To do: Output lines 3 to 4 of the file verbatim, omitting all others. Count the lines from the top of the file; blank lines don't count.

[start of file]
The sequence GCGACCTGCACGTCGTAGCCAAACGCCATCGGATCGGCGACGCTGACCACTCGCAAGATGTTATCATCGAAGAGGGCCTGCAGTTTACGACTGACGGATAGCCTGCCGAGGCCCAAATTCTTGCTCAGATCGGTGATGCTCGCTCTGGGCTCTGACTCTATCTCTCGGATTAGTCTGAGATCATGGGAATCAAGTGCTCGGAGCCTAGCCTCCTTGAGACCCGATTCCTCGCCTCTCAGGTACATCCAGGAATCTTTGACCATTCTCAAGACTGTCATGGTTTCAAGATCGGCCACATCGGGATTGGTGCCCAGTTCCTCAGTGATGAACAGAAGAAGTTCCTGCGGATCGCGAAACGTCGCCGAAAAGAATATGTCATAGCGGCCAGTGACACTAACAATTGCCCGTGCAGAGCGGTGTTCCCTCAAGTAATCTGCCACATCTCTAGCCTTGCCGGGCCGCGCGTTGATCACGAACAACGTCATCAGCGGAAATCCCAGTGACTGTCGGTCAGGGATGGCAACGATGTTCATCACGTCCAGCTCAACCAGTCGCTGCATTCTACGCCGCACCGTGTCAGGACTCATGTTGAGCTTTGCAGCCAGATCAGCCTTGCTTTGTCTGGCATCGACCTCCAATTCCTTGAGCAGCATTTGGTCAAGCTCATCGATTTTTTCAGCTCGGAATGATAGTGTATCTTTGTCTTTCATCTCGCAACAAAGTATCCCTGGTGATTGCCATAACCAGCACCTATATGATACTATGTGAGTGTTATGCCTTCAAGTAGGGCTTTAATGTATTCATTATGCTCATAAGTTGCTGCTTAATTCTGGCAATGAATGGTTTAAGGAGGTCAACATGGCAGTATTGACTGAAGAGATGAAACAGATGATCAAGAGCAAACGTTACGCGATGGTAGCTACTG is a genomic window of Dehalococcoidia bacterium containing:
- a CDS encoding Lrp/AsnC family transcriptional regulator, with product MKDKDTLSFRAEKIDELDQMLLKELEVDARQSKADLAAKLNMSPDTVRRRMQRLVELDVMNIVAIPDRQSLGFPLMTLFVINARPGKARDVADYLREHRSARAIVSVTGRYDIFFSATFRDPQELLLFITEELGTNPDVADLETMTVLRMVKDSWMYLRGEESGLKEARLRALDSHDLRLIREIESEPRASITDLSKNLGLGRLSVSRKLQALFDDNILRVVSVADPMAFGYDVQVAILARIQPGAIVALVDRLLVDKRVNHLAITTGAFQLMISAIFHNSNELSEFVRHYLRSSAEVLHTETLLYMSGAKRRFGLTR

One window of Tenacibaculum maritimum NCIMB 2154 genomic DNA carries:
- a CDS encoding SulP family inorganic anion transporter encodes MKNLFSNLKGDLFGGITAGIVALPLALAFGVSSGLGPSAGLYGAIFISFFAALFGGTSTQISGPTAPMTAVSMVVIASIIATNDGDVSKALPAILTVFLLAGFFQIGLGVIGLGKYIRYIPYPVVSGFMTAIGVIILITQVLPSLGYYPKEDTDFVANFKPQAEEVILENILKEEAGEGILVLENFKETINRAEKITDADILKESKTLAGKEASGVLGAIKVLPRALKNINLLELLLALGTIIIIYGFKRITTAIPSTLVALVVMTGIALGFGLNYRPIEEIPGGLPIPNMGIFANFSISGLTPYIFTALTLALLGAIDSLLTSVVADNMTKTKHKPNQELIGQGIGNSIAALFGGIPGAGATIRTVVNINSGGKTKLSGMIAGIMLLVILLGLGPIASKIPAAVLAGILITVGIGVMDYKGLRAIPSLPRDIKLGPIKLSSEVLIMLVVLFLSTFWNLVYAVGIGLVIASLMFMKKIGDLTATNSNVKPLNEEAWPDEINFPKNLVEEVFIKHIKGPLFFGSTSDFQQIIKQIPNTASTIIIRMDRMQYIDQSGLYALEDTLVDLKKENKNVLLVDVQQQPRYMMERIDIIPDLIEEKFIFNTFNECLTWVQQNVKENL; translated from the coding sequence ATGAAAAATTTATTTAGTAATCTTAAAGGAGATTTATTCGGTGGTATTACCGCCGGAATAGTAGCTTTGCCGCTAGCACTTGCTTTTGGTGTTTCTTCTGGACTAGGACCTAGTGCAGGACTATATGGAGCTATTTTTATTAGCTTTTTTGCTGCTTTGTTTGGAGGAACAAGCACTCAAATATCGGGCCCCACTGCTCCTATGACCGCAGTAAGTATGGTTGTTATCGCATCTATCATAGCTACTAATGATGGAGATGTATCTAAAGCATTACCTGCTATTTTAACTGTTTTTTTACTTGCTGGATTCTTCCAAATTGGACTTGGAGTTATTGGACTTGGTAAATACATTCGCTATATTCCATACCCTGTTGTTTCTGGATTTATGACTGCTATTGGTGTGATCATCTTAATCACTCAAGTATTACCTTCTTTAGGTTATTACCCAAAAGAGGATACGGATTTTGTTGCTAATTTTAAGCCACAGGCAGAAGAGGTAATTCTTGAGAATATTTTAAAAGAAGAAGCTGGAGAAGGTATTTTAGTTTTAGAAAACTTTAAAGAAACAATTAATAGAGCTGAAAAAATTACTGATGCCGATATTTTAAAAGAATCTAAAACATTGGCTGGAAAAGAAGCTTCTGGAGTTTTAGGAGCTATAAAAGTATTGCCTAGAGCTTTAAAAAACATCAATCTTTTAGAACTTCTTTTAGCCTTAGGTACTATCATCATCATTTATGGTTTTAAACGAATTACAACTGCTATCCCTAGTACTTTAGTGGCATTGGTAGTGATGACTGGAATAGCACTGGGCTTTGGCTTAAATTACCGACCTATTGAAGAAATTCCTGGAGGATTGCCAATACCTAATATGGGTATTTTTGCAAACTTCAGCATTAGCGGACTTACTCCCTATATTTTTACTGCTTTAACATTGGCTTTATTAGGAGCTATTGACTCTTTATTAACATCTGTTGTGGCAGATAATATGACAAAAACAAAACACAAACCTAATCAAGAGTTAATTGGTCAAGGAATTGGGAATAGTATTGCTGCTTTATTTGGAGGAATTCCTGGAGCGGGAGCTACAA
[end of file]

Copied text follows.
One window of Tenacibaculum maritimum NCIMB 2154 genomic DNA carries:
- a CDS encoding SulP family inorganic anion transporter encodes MKNLFSNLKGDLFGGITAGIVALPLALAFGVSSGLGPSAGLYGAIFISFFAALFGGTSTQISGPTAPMTAVSMVVIASIIATNDGDVSKALPAILTVFLLAGFFQIGLGVIGLGKYIRYIPYPVVSGFMTAIGVIILITQVLPSLGYYPKEDTDFVANFKPQAEEVILENILKEEAGEGILVLENFKETINRAEKITDADILKESKTLAGKEASGVLGAIKVLPRALKNINLLELLLALGTIIIIYGFKRITTAIPSTLVALVVMTGIALGFGLNYRPIEEIPGGLPIPNMGIFANFSISGLTPYIFTALTLALLGAIDSLLTSVVADNMTKTKHKPNQELIGQGIGNSIAALFGGIPGAGATIRTVVNINSGGKTKLSGMIAGIMLLVILLGLGPIASKIPAAVLAGILITVGIGVMDYKGLRAIPSLPRDIKLGPIKLSSEVLIMLVVLFLSTFWNLVYAVGIGLVIASLMFMKKIGDLTATNSNVKPLNEEAWPDEINFPKNLVEEVFIKHIKGPLFFGSTSDFQQIIKQIPNTASTIIIRMDRMQYIDQSGLYALEDTLVDLKKENKNVLLVDVQQQPRYMMERIDIIPDLIEEKFIFNTFNECLTWVQQNVKENL; translated from the coding sequence ATGAAAAATTTATTTAGTAATCTTAAAGGAGATTTATTCGGTGGTATTACCGCCGGAATAGTAGCTTTGCCGCTAGCACTTGCTTTTGGTGTTTCTTCTGGACTAGGACCTAGTGCAGGACTATATGGAGCTATTTTTATTAGCTTTTTTGCTGCTTTGTTTGGAGGAACAAGCACTCAAATATCGGGCCCCACTGCTCCTATGACCGCAGTAAGTATGGTTGTTATCGCATCTATCATAGCTACTAATGATGGAGATGTATCTAAAGCATTACCTGCTATTTTAACTGTTTTTTTACTTGCTGGATTCTTCCAAATTGGACTTGGAGTTATTGGACTTGGTAAATACATTCGCTATATTCCATACCCTGTTGTTTCTGGATTTATGACTGCTATTGGTGTGATCATCTTAATCACTCAAGTATTACCTTCTTTAGGTTATTACCCAAAAGAGGATACGGATTTTGTTGCTAATTTTAAGCCACAGGCAGAAGAGGTAATTCTTGAGAATATTTTAAAAGAAGAAGCTGGAGAAGGTATTTTAGTTTTAGAAAACTTTAAAGAAACAATTAATAGAGCTGAAAAAATTACTGATGCCGATATTTTAAAAGAATCTAAAACATTGGCTGGAAAAGAAGCTTCTGGAGTTTTAGGAGCTATAAAAGTATTGCCTAGAGCTTTAAAAAACATCAATCTTTTAGAACTTCTTTTAGCCTTAGGTACTATCATCATCATTTATGGTTTTAAACGAATTACAACTGCTATCCCTAGTACTTTAGTGGCATTGGTAGTGATGACTGGAATAGCACTGGGCTTTGGCTTAAATTACCGACCTATTGAAGAAATTCCTGGAGGATTGCCAATACCTAATATGGGTATTTTTGCAAACTTCAGCATTAGCGGACTTACTCCCTATATTTTTACTGCTTTAACATTGGCTTTATTAGGAGCTATTGACTCTTTATTAACATCTGTTGTGGCAGATAATATGACAAAAACAAAACACAAACCTAATCAAGAGTTAATTGGTCAAGGAATTGGGAATAGTATTGCTGCTTTATTTGGAGGAATTCCTGGAGCGGGAGCTACAA